Joy in the Journey

You know, I think there is hope.

My thanks go out to Geoff Elliott and Eric Mack for their compassion and concern for me. These are great guys. Geoff's blog isn't much unless you're a geek (like me), but Eric's blog is a great all-purpose read. He's kind of like me, except more...gathered. ;)

Speaking of being a geek, I'm sitting here trying to convert b0se's Codename: Opus 3.0 visual style to a WindowBlinds theme. Not gonna do it. I don't know what the deal is, but it's not going to work. I've tried it on two PCs now, and it just gets all buggy and wierd. Hopefully either he or Snidely Whiplash will get around to converting it eventually. I don't have time to troubleshoot stuff like this...although it's a great theme. If you're into msstyles (e.g. a patched Uxtheme.dll), then I'd recommend it highly.

Anyway, this has absolutely no relevance to my stated title. But the good news is that I'm not whining. Yes, it's true. I'm actually not depressed. Really, I haven't been for a couple of weeks now. I knew I needed to get this blog updated when both Geoff and Eric contacted me to encourage me. They're good guys. It's good to know people care.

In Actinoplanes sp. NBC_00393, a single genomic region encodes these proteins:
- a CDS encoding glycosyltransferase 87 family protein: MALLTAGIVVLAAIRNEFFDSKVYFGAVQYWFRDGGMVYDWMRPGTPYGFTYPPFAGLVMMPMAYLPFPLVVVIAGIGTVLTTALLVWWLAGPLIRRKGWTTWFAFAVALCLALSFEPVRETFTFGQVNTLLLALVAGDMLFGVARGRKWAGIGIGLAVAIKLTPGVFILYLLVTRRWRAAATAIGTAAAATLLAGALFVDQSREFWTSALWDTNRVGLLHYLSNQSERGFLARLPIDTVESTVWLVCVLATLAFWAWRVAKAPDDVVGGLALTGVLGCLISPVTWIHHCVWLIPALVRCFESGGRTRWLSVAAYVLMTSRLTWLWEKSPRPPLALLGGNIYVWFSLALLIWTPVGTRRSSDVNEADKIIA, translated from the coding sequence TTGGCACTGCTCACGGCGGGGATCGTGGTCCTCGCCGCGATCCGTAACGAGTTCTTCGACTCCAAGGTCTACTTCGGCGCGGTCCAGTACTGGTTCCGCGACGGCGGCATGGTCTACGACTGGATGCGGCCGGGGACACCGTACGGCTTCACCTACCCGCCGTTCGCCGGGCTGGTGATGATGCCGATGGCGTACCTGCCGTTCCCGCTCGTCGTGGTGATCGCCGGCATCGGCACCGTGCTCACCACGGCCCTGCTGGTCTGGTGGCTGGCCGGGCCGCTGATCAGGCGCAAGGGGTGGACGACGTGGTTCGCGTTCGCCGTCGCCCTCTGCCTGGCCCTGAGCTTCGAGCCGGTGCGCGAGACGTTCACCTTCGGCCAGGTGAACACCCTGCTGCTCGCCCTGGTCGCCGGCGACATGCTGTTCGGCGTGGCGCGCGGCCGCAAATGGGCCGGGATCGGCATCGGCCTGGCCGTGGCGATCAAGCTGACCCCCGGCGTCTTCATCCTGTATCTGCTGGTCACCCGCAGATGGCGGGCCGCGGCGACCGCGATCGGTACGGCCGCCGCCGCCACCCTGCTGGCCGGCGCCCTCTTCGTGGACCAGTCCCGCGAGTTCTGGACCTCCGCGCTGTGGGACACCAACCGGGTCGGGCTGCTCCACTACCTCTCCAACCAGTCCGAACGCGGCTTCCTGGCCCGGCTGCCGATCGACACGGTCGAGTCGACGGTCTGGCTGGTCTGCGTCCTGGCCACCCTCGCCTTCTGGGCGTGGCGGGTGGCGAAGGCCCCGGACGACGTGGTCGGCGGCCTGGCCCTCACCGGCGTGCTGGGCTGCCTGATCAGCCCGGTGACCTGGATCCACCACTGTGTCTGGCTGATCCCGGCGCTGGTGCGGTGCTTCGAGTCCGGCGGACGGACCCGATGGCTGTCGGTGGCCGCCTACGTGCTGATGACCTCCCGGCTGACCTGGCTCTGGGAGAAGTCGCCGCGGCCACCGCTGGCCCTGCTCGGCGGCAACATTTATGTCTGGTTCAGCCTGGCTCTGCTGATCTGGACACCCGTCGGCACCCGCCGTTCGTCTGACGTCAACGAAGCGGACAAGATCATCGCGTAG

I'm not sure exactly what brought the change about. When Geoff and I were talking on IRC, he brought up the idea of learning to be happy in the wilderness. I think that's probably been a big part of it for me...just learning to be content. One of my biggest frustrations comes from my desire to mold my children into good people. But it occurred to me that my efforts to mold them (at least by being a disciplinarian) will only cause the opposite. People need to be who they are, even when they're kids. I always resented it when I felt like my mother did that to me, and I'm sure they'll grow to resent me as well if I continue. So, I "chilled out." It made all the difference in the world. That's not to say that all the questions are answered or that I don't still have bad days--but things are really getting better. And I'm grateful, both to God and man for their intervention.